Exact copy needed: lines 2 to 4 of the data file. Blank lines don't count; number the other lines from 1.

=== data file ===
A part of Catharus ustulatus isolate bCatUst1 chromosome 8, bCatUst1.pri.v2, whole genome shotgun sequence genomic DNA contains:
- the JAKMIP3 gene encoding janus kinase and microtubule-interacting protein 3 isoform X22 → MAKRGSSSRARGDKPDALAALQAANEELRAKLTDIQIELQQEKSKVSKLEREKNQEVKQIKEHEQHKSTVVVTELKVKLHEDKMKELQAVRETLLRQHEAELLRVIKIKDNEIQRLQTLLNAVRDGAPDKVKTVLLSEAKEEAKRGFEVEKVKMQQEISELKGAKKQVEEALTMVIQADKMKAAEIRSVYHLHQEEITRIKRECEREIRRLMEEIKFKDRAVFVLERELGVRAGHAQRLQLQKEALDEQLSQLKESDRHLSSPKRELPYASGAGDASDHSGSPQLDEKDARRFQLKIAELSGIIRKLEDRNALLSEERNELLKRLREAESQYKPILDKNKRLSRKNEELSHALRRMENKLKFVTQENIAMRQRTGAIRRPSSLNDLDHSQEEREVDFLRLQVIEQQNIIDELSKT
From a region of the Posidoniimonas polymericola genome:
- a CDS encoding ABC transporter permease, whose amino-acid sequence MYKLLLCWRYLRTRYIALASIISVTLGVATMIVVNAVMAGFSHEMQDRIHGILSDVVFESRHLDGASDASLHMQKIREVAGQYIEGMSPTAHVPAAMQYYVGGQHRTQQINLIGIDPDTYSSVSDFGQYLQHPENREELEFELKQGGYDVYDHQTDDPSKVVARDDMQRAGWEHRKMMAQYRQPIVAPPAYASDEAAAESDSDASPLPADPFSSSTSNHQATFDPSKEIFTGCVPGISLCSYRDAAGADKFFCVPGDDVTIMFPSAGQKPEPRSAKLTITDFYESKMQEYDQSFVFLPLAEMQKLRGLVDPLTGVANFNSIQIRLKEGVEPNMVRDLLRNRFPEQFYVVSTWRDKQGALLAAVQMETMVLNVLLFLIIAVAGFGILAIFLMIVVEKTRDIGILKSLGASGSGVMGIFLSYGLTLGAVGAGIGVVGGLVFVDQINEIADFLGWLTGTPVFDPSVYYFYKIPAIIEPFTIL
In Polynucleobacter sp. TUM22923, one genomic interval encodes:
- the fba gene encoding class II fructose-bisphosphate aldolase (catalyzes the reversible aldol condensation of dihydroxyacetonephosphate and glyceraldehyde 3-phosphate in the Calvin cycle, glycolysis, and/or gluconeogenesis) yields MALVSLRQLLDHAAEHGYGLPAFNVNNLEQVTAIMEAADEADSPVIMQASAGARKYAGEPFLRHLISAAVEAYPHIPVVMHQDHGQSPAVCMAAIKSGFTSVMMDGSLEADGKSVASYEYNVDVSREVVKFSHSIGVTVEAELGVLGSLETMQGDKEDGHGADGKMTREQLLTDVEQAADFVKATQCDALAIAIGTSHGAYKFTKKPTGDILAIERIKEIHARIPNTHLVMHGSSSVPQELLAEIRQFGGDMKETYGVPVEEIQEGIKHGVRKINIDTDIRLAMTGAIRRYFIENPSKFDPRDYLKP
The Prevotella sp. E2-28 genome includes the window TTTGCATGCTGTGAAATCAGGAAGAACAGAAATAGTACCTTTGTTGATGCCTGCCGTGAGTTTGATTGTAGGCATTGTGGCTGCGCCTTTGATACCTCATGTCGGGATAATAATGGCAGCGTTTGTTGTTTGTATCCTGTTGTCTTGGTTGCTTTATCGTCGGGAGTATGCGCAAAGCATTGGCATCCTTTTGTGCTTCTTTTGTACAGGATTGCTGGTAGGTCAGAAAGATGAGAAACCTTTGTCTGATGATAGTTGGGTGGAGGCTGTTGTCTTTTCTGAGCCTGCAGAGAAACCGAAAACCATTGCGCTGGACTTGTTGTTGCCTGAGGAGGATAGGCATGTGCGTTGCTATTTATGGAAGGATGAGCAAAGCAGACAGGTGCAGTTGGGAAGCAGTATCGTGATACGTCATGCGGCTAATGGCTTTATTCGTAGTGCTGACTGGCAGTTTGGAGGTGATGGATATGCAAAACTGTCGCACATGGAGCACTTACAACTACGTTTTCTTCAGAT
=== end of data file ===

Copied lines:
- the JAKMIP3 gene encoding janus kinase and microtubule-interacting protein 3 isoform X22 → MAKRGSSSRARGDKPDALAALQAANEELRAKLTDIQIELQQEKSKVSKLEREKNQEVKQIKEHEQHKSTVVVTELKVKLHEDKMKELQAVRETLLRQHEAELLRVIKIKDNEIQRLQTLLNAVRDGAPDKVKTVLLSEAKEEAKRGFEVEKVKMQQEISELKGAKKQVEEALTMVIQADKMKAAEIRSVYHLHQEEITRIKRECEREIRRLMEEIKFKDRAVFVLERELGVRAGHAQRLQLQKEALDEQLSQLKESDRHLSSPKRELPYASGAGDASDHSGSPQLDEKDARRFQLKIAELSGIIRKLEDRNALLSEERNELLKRLREAESQYKPILDKNKRLSRKNEELSHALRRMENKLKFVTQENIAMRQRTGAIRRPSSLNDLDHSQEEREVDFLRLQVIEQQNIIDELSKT
From a region of the Posidoniimonas polymericola genome:
- a CDS encoding ABC transporter permease, whose amino-acid sequence MYKLLLCWRYLRTRYIALASIISVTLGVATMIVVNAVMAGFSHEMQDRIHGILSDVVFESRHLDGASDASLHMQKIREVAGQYIEGMSPTAHVPAAMQYYVGGQHRTQQINLIGIDPDTYSSVSDFGQYLQHPENREELEFELKQGGYDVYDHQTDDPSKVVARDDMQRAGWEHRKMMAQYRQPIVAPPAYASDEAAAESDSDASPLPADPFSSSTSNHQATFDPSKEIFTGCVPGISLCSYRDAAGADKFFCVPGDDVTIMFPSAGQKPEPRSAKLTITDFYESKMQEYDQSFVFLPLAEMQKLRGLVDPLTGVANFNSIQIRLKEGVEPNMVRDLLRNRFPEQFYVVSTWRDKQGALLAAVQMETMVLNVLLFLIIAVAGFGILAIFLMIVVEKTRDIGILKSLGASGSGVMGIFLSYGLTLGAVGAGIGVVGGLVFVDQINEIADFLGWLTGTPVFDPSVYYFYKIPAIIEPFTIL